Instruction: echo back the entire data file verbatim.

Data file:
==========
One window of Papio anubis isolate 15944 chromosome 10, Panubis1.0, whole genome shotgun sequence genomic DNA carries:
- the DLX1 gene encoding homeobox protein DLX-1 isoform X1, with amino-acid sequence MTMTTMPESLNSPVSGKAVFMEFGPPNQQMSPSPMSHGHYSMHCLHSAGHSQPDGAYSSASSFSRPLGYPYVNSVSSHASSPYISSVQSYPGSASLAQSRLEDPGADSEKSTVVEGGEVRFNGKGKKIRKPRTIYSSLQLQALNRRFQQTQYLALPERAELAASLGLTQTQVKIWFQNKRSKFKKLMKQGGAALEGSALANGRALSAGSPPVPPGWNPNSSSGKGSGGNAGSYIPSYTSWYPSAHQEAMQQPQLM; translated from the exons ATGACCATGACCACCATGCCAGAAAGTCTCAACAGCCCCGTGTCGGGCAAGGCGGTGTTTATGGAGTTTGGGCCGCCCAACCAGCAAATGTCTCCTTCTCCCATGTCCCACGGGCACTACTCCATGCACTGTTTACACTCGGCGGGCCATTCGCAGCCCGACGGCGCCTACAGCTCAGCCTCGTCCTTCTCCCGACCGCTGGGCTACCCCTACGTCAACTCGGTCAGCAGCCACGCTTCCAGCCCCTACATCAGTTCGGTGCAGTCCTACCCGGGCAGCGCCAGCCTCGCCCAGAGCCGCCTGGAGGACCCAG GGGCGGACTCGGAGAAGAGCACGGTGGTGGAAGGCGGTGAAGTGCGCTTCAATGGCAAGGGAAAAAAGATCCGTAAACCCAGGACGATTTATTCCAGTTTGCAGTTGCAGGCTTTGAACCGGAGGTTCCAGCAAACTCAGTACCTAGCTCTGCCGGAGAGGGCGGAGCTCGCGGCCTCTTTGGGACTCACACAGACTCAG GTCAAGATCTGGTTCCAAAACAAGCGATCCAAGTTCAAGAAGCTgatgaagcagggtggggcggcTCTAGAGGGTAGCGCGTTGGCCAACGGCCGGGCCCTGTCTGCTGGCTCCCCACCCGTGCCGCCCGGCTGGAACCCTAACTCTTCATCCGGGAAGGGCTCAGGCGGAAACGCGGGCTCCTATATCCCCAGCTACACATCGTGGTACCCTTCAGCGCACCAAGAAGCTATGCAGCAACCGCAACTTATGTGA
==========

One window of Papio anubis isolate 15944 chromosome 10, Panubis1.0, whole genome shotgun sequence genomic DNA carries:
- the DLX1 gene encoding homeobox protein DLX-1 isoform X1, with amino-acid sequence MTMTTMPESLNSPVSGKAVFMEFGPPNQQMSPSPMSHGHYSMHCLHSAGHSQPDGAYSSASSFSRPLGYPYVNSVSSHASSPYISSVQSYPGSASLAQSRLEDPGADSEKSTVVEGGEVRFNGKGKKIRKPRTIYSSLQLQALNRRFQQTQYLALPERAELAASLGLTQTQVKIWFQNKRSKFKKLMKQGGAALEGSALANGRALSAGSPPVPPGWNPNSSSGKGSGGNAGSYIPSYTSWYPSAHQEAMQQPQLM; translated from the exons ATGACCATGACCACCATGCCAGAAAGTCTCAACAGCCCCGTGTCGGGCAAGGCGGTGTTTATGGAGTTTGGGCCGCCCAACCAGCAAATGTCTCCTTCTCCCATGTCCCACGGGCACTACTCCATGCACTGTTTACACTCGGCGGGCCATTCGCAGCCCGACGGCGCCTACAGCTCAGCCTCGTCCTTCTCCCGACCGCTGGGCTACCCCTACGTCAACTCGGTCAGCAGCCACGCTTCCAGCCCCTACATCAGTTCGGTGCAGTCCTACCCGGGCAGCGCCAGCCTCGCCCAGAGCCGCCTGGAGGACCCAG GGGCGGACTCGGAGAAGAGCACGGTGGTGGAAGGCGGTGAAGTGCGCTTCAATGGCAAGGGAAAAAAGATCCGTAAACCCAGGACGATTTATTCCAGTTTGCAGTTGCAGGCTTTGAACCGGAGGTTCCAGCAAACTCAGTACCTAGCTCTGCCGGAGAGGGCGGAGCTCGCGGCCTCTTTGGGACTCACACAGACTCAG GTCAAGATCTGGTTCCAAAACAAGCGATCCAAGTTCAAGAAGCTgatgaagcagggtggggcggcTCTAGAGGGTAGCGCGTTGGCCAACGGCCGGGCCCTGTCTGCTGGCTCCCCACCCGTGCCGCCCGGCTGGAACCCTAACTCTTCATCCGGGAAGGGCTCAGGCGGAAACGCGGGCTCCTATATCCCCAGCTACACATCGTGGTACCCTTCAGCGCACCAAGAAGCTATGCAGCAACCGCAACTTATGTGA